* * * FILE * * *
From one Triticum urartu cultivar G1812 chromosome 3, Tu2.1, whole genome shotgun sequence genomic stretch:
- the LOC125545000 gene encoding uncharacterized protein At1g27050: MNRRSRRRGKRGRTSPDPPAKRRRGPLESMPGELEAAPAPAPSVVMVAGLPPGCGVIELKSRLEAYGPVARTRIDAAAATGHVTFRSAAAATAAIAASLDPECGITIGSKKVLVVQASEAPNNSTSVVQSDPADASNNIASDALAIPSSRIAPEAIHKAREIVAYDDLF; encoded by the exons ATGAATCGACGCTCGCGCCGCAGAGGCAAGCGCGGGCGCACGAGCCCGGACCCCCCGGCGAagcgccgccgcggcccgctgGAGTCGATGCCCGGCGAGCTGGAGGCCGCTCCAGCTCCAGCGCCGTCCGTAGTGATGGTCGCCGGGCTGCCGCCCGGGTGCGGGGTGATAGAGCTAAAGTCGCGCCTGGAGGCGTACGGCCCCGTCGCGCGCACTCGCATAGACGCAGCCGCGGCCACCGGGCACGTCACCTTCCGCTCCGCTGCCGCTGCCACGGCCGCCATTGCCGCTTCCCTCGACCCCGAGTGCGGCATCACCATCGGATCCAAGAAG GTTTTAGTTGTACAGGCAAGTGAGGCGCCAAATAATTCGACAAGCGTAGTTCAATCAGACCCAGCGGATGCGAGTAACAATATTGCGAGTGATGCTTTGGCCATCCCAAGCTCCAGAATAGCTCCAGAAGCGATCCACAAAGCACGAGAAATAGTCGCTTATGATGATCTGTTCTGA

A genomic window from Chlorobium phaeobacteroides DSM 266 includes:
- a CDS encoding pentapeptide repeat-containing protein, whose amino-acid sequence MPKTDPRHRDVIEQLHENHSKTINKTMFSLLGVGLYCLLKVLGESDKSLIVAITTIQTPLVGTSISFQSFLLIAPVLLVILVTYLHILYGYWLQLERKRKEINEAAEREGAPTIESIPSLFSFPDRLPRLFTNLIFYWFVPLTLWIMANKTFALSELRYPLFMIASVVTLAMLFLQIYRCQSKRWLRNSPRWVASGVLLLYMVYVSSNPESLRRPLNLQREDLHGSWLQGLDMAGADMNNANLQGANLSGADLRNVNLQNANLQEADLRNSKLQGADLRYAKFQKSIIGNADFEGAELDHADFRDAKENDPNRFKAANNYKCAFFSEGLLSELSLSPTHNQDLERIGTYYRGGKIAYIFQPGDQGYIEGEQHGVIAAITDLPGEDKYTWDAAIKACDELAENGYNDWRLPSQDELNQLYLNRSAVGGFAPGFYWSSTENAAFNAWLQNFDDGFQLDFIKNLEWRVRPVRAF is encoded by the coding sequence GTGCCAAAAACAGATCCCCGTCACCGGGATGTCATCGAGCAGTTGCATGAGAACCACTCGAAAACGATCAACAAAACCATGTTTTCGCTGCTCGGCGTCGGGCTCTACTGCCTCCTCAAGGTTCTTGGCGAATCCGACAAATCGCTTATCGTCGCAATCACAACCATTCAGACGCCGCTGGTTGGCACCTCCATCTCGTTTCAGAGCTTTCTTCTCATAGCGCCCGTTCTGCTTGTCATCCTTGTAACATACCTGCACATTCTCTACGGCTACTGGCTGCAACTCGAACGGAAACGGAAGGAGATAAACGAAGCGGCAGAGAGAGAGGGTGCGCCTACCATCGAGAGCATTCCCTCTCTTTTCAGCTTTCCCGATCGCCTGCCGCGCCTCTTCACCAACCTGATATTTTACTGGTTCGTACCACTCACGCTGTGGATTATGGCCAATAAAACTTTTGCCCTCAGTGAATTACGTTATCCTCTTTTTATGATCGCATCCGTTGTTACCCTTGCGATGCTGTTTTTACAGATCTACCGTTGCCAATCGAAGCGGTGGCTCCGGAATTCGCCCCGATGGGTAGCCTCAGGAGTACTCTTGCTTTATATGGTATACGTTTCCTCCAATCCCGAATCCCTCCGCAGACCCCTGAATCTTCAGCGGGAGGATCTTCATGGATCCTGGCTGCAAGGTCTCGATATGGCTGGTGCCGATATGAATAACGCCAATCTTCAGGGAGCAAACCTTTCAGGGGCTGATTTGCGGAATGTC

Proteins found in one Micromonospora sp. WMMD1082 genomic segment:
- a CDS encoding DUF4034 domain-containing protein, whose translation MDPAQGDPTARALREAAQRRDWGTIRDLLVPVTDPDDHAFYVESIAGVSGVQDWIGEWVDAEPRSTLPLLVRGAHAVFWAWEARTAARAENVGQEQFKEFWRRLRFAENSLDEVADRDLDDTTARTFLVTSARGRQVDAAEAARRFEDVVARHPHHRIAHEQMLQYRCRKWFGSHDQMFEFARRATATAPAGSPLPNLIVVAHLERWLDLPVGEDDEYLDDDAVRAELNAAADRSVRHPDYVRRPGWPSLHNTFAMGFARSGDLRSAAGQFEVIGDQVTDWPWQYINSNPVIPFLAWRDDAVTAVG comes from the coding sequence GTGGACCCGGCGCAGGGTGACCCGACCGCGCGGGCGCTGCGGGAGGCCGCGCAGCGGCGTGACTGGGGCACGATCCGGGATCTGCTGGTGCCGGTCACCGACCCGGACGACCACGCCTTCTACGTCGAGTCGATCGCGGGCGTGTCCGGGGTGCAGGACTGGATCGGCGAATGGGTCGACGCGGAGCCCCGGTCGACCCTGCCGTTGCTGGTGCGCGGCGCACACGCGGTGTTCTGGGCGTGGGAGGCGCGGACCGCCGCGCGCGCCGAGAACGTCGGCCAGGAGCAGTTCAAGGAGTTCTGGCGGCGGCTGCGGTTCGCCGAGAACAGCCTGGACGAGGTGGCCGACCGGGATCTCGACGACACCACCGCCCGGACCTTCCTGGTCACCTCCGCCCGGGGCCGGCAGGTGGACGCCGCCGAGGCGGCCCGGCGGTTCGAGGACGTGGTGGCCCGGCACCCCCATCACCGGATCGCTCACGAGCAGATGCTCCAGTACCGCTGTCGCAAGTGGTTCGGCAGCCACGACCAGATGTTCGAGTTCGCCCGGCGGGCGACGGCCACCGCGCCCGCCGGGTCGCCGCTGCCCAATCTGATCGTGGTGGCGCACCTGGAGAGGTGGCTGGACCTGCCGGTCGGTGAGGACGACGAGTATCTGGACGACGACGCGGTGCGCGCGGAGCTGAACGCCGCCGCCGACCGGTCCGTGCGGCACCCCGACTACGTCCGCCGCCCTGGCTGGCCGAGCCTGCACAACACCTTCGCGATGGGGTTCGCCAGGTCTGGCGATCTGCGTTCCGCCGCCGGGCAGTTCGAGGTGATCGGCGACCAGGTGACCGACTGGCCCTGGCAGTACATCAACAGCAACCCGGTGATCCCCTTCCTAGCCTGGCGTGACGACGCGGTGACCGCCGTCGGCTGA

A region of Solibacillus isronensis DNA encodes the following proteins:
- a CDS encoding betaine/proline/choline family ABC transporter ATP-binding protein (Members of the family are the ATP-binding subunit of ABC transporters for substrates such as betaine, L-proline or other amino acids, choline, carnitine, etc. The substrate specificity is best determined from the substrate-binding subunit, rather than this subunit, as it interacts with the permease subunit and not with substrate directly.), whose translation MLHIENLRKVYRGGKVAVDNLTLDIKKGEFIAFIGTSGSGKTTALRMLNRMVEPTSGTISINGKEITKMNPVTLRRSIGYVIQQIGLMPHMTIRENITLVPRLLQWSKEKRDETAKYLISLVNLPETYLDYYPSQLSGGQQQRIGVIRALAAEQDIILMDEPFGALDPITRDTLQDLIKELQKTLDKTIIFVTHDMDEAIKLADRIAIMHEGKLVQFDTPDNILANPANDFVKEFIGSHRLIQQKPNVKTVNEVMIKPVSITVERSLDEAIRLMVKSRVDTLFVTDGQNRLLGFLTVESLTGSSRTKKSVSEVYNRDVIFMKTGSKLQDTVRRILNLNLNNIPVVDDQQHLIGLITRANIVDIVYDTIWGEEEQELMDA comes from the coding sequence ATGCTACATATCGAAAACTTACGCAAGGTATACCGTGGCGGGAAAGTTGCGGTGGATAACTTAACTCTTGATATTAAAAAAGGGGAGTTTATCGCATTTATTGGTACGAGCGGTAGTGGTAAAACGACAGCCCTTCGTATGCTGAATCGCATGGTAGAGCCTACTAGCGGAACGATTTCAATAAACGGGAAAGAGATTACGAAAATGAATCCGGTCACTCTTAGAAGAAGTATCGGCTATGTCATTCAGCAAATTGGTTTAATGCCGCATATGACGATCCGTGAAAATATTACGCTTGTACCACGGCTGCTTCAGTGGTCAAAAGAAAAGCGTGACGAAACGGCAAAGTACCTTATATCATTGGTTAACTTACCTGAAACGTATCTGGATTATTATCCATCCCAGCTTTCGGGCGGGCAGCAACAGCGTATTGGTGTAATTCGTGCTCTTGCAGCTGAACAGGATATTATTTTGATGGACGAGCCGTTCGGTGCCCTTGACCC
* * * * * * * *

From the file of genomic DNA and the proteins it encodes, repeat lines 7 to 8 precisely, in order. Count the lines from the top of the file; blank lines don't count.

A region of Solibacillus isronensis DNA encodes the following proteins:
- a CDS encoding betaine/proline/choline family ABC transporter ATP-binding protein (Members of the family are the ATP-binding subunit of ABC transporters for substrates such as betaine, L-proline or other amino acids, choline, carnitine, etc. The substrate specificity is best determined from the substrate-binding subunit, rather than this subunit, as it interacts with the permease subunit and not with substrate directly.), whose translation MLHIENLRKVYRGGKVAVDNLTLDIKKGEFIAFIGTSGSGKTTALRMLNRMVEPTSGTISINGKEITKMNPVTLRRSIGYVIQQIGLMPHMTIRENITLVPRLLQWSKEKRDETAKYLISLVNLPETYLDYYPSQLSGGQQQRIGVIRALAAEQDIILMDEPFGALDPITRDTLQDLIKELQKTLDKTIIFVTHDMDEAIKLADRIAIMHEGKLVQFDTPDNILANPANDFVKEFIGSHRLIQQKPNVKTVNEVMIKPVSITVERSLDEAIRLMVKSRVDTLFVTDGQNRLLGFLTVESLTGSSRTKKSVSEVYNRDVIFMKTGSKLQDTVRRILNLNLNNIPVVDDQQHLIGLITRANIVDIVYDTIWGEEEQELMDA comes from the coding sequence ATGCTACATATCGAAAACTTACGCAAGGTATACCGTGGCGGGAAAGTTGCGGTGGATAACTTAACTCTTGATATTAAAAAAGGGGAGTTTATCGCATTTATTGGTACGAGCGGTAGTGGTAAAACGACAGCCCTTCGTATGCTGAATCGCATGGTAGAGCCTACTAGCGGAACGATTTCAATAAACGGGAAAGAGATTACGAAAATGAATCCGGTCACTCTTAGAAGAAGTATCGGCTATGTCATTCAGCAAATTGGTTTAATGCCGCATATGACGATCCGTGAAAATATTACGCTTGTACCACGGCTGCTTCAGTGGTCAAAAGAAAAGCGTGACGAAACGGCAAAGTACCTTATATCATTGGTTAACTTACCTGAAACGTATCTGGATTATTATCCATCCCAGCTTTCGGGCGGGCAGCAACAGCGTATTGGTGTAATTCGTGCTCTTGCAGCTGAACAGGATATTATTTTGATGGACGAGCCGTTCGGTGCCCTTGACCC